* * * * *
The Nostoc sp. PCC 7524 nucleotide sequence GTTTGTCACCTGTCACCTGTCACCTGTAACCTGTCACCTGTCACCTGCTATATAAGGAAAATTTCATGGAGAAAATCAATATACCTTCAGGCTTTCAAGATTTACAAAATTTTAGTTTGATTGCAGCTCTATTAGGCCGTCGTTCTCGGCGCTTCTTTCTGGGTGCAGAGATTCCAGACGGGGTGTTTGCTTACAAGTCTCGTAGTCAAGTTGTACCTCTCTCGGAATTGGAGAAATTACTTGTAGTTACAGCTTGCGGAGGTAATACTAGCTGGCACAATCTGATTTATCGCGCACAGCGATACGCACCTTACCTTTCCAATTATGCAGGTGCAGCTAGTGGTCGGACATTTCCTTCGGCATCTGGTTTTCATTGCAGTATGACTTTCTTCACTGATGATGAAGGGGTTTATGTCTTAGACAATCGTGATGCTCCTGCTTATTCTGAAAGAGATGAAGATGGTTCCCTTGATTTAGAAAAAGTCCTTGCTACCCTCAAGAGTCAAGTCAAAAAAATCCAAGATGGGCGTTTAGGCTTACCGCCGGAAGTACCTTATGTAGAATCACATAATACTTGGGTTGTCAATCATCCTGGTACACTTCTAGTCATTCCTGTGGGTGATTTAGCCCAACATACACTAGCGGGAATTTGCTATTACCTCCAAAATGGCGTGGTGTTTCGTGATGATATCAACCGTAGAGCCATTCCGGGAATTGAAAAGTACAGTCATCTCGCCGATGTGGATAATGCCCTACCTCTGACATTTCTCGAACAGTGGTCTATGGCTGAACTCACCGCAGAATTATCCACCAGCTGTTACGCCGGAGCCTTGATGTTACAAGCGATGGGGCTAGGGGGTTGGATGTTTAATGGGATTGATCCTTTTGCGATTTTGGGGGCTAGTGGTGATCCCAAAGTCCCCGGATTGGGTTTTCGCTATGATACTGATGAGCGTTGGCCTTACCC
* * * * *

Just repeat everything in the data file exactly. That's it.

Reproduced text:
The Nostoc sp. PCC 7524 nucleotide sequence GTTTGTCACCTGTCACCTGTCACCTGTAACCTGTCACCTGTCACCTGCTATATAAGGAAAATTTCATGGAGAAAATCAATATACCTTCAGGCTTTCAAGATTTACAAAATTTTAGTTTGATTGCAGCTCTATTAGGCCGTCGTTCTCGGCGCTTCTTTCTGGGTGCAGAGATTCCAGACGGGGTGTTTGCTTACAAGTCTCGTAGTCAAGTTGTACCTCTCTCGGAATTGGAGAAATTACTTGTAGTTACAGCTTGCGGAGGTAATACTAGCTGGCACAATCTGATTTATCGCGCACAGCGATACGCACCTTACCTTTCCAATTATGCAGGTGCAGCTAGTGGTCGGACATTTCCTTCGGCATCTGGTTTTCATTGCAGTATGACTTTCTTCACTGATGATGAAGGGGTTTATGTCTTAGACAATCGTGATGCTCCTGCTTATTCTGAAAGAGATGAAGATGGTTCCCTTGATTTAGAAAAAGTCCTTGCTACCCTCAAGAGTCAAGTCAAAAAAATCCAAGATGGGCGTTTAGGCTTACCGCCGGAAGTACCTTATGTAGAATCACATAATACTTGGGTTGTCAATCATCCTGGTACACTTCTAGTCATTCCTGTGGGTGATTTAGCCCAACATACACTAGCGGGAATTTGCTATTACCTCCAAAATGGCGTGGTGTTTCGTGATGATATCAACCGTAGAGCCATTCCGGGAATTGAAAAGTACAGTCATCTCGCCGATGTGGATAATGCCCTACCTCTGACATTTCTCGAACAGTGGTCTATGGCTGAACTCACCGCAGAATTATCCACCAGCTGTTACGCCGGAGCCTTGATGTTACAAGCGATGGGGCTAGGGGGTTGGATGTTTAATGGGATTGATCCTTTTGCGATTTTGGGGGCTAGTGGTGATCCCAAAGTCCCCGGATTGGGTTTTCGCTATGATACTGATGAGCGTTGGCCTTACCC